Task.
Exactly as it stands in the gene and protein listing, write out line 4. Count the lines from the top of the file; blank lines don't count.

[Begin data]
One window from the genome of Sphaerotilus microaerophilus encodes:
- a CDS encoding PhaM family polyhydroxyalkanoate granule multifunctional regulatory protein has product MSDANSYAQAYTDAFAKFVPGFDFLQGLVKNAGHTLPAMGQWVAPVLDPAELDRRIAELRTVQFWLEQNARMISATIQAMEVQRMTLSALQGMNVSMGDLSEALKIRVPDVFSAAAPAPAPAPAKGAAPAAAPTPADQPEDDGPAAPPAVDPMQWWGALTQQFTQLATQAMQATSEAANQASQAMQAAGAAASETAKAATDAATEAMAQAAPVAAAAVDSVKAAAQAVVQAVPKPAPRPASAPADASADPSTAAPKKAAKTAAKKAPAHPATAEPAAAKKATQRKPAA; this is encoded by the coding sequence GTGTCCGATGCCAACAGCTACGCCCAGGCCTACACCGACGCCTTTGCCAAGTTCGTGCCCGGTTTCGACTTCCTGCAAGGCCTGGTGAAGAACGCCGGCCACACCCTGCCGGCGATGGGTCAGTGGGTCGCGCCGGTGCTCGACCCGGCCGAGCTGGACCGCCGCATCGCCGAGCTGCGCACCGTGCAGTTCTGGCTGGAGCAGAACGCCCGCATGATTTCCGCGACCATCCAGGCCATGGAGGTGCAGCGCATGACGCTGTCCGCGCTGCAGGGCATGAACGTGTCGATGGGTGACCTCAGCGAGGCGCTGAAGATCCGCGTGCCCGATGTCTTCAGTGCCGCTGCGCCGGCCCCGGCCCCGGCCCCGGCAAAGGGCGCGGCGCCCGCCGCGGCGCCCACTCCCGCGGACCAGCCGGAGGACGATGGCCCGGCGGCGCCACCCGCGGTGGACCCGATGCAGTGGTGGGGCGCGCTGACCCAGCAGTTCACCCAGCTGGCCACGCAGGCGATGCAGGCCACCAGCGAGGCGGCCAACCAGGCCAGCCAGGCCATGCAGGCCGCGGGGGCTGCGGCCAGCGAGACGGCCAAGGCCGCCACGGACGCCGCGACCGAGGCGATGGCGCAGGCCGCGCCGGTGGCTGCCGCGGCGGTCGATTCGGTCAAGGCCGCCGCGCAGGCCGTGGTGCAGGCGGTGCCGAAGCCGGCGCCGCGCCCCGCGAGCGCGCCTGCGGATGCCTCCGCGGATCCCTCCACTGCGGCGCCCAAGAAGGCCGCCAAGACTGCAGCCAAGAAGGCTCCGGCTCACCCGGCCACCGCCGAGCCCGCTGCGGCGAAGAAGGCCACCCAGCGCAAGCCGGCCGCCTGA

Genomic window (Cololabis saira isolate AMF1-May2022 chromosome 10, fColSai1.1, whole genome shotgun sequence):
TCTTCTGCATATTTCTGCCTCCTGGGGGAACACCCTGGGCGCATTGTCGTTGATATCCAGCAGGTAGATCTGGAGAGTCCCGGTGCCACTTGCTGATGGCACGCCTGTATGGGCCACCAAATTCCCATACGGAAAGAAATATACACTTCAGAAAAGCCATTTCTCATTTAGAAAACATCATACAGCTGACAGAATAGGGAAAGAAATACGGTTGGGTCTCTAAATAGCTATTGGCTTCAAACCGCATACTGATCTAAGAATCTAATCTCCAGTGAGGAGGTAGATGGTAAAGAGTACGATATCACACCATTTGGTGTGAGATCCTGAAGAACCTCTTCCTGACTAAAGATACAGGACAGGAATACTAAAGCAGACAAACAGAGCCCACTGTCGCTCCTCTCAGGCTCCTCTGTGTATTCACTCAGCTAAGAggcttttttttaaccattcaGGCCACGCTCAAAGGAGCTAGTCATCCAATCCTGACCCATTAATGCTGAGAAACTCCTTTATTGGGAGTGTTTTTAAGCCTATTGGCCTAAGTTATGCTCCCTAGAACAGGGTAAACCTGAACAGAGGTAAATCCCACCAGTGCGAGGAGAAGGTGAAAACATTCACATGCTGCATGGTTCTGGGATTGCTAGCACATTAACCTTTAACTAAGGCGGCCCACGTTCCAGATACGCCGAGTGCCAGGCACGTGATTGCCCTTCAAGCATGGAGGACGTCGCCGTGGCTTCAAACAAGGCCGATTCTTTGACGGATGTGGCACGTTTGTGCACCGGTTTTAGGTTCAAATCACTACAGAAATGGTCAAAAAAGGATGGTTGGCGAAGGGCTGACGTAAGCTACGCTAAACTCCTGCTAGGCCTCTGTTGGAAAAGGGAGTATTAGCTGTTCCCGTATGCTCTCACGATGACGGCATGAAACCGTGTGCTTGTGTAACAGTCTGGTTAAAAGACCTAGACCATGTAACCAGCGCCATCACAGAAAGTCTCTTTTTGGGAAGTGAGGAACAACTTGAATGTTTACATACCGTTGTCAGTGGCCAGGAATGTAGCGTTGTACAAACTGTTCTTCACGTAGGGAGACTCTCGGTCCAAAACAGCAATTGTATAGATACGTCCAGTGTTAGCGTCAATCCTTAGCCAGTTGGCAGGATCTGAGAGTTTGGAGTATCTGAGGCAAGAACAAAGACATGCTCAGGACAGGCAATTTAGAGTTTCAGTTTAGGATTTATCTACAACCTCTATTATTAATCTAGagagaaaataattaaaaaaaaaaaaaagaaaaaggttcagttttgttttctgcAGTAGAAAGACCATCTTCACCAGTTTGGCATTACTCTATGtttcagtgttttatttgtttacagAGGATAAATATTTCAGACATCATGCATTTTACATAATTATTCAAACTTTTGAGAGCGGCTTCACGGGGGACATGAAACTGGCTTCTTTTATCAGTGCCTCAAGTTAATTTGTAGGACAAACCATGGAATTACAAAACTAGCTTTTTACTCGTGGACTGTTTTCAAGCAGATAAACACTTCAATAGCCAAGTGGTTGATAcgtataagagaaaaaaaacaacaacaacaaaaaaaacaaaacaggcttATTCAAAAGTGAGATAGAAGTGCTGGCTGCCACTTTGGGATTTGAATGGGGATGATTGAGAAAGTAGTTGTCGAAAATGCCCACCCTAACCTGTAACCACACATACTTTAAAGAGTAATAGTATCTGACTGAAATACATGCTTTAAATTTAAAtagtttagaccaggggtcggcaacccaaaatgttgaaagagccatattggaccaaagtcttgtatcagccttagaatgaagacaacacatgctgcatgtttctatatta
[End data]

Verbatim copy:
TCTTCTGCATATTTCTGCCTCCTGGGGGAACACCCTGGGCGCATTGTCGTTGATATCCAGCAGGTAGATCTGGAGAGTCCCGGTGCCACTTGCTGATGGCACGCCTGTATGGGCCACCAAATTCCCATACGGAAAGAAATATACACTTCAGAAAAGCCATTTCTCATTTAGAAAACATCATACAGCTGACAGAATAGGGAAAGAAATACGGTTGGGTCTCTAAATAGCTATTGGCTTCAAACCGCATACTGATCTAAGAATCTAATCTCCAGTGAGGAGGTAGATGGTAAAGAGTACGATATCACACCATTTGGTGTGAGATCCTGAAGAACCTCTTCCTGACTAAAGATACAGGACAGGAATACTAAAGCAGACAAACAGAGCCCACTGTCGCTCCTCTCAGGCTCCTCTGTGTATTCACTCAGCTAAGAggcttttttttaaccattcaGGCCACGCTCAAAGGAGCTAGTCATCCAATCCTGACCCATTAATGCTGAGAAACTCCTTTATTGGGAGTGTTTTTAAGCCTATTGGCCTAAGTTATGCTCCCTAGAACAGGGTAAACCTGAACAGAGGTAAATCCCACCAGTGCGAGGAGAAGGTGAAAACATTCACATGCTGCATGGTTCTGGGATTGCTAGCACATTAACCTTTAACTAAGGCGGCCCACGTTCCAGATACGCCGAGTGCCAGGCACGTGATTGCCCTTCAAGCATGGAGGACGTCGCCGTGGCTTCAAACAAGGCCGATTCTTTGACGGATGTGGCACGTTTGTGCACCGGTTTTAGGTTCAAATCACTACAGAAATGGTCAAAAAAGGATGGTTGGCGAAGGGCTGACGTAAGCTACGCTAAACTCCTGCTAGGCCTCTGTTGGAAAAGGGAGTATTAGCTGTTCCCGTATGCTCTCACGATGACGGCATGAAACCGTGTGCTTGTGTAACAGTCTGGTTAAAAGACCTAGACCATGTAACCAGCGCCATCACAGAAAGTCTCTTTTTGGGAAGTGAGGAACAACTTGAATGTTTACATACCGTTGTCAGTGGCCAGGAATGTAGCGTTGTACAAACTGTTCTTCACGTAGGGAGACTCTCGGTCCAAAACAGCAATTGTATAGATACGTCCAGTGTTAGCGTCAATCCTTAGCCAGTTGGCAGGATCTGAGAGTTTGGAGTATCTGAGGCAAGAACAAAGACATGCTCAGGACAGGCAATTTAGAGTTTCAGTTTAGGATTTATCTACAACCTCTATTATTAATCTAGagagaaaataattaaaaaaaaaaaaaagaaaaaggttcagttttgttttctgcAGTAGAAAGACCATCTTCACCAGTTTGGCATTACTCTATGtttcagtgttttatttgtttacagAGGATAAATATTTCAGACATCATGCATTTTACATAATTATTCAAACTTTTGAGAGCGGCTTCACGGGGGACATGAAACTGGCTTCTTTTATCAGTGCCTCAAGTTAATTTGTAGGACAAACCATGGAATTACAAAACTAGCTTTTTACTCGTGGACTGTTTTCAAGCAGATAAACACTTCAATAGCCAAGTGGTTGATAcgtataagagaaaaaaaacaacaacaacaaaaaaaacaaaacaggcttATTCAAAAGTGAGATAGAAGTGCTGGCTGCCACTTTGGGATTTGAATGGGGATGATTGAGAAAGTAGTTGTCGAAAATGCCCACCCTAACCTGTAACCACACATACTTTAAAGAGTAATAGTATCTGACTGAAATACATGCTTTAAATTTAAAtagtttagaccaggggtcggcaacccaaaatgttgaaagagccatattggaccaaagtcttgtatcagccttagaatgaagacaacacatgctgcatgtttctatatta